Farnborough Airport owners TAG have extended a consultation on controversial airspace changes following a computer glitch which meant people’s responses were lost.
The airport said a "technical fault" meant comments left between 11.02am on April 11 and 10.08am on April 16 had not been recorded.
The consultations was due to end on Friday (May 2) but has now been extended to May 12.
TAG wants to submit an Aerospace Change Proposal to the UK Civil Aviation Authority, claiming its changes would mean planes would not disturb residents as frequently and passengers could travel more efficiently.
It has been conducting a public consultation on its proposals since February 3 but anyone who submitted a response during the affected days will now have to re-submit them.
TAG apologised for the inconvenience, adding the fault was fixed on April 16 and the consultation website is now functioning correctly.
The airport currently handles a maximum 28,000 air traffic movements each year but has permission to increase the number of flights coming in and out of the airport. By next year there could be 45,000 and this could rise to 50,000 by 2019.
The airport currently operates in an uncontrolled air space, which is shared with other airports, so aircraft often have longer routings and a less predictable descent or climb, causing more aircraft to fly low over houses. The new proposals have elements of controlled airspace so there is a more predictable flow of traffic, resulting in fewer flights at low altitude and aircraft flying fewer miles around the airport.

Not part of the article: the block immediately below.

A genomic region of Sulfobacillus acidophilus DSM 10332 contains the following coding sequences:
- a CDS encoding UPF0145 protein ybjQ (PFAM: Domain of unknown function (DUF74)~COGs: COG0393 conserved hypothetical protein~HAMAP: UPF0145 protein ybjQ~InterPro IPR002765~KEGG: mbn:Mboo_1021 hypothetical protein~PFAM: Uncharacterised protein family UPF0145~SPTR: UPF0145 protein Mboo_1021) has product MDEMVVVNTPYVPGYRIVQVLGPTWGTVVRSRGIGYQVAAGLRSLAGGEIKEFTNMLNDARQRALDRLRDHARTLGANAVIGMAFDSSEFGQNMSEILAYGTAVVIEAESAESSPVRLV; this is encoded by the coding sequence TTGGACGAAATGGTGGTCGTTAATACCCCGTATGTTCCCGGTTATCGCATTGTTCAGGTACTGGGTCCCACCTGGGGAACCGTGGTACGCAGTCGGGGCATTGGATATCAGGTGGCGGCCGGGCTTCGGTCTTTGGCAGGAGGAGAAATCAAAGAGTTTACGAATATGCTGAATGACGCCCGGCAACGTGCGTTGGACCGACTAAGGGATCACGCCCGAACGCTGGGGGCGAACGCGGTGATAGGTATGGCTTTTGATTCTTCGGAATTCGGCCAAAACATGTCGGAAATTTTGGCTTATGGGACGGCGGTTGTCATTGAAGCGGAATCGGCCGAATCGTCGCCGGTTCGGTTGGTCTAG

The proposals have come under fire from residents living nearby, councils and flying groups.
East Hampshire District Council said an increased airspace could force other air traffic to fly lower, while Lasham Gliding Club fears it would spell its ‘death knell’.
Surrey Heath Borough Council said while the changes could lead to fewer overpasses at low altitude, it still had concerns – particularly over areas of Chobham not currently affected.
Roger Walker of TAG Farnborough Airport said: “The environment is of prime importance and we are committed to reducing noise in and around the airport.
"The proposed airspace design would offer all airspace users predictability and consistency of operations, leading to further reductions in noise and CO2 emissions. It is also set to improve efficiency and enhance safety.”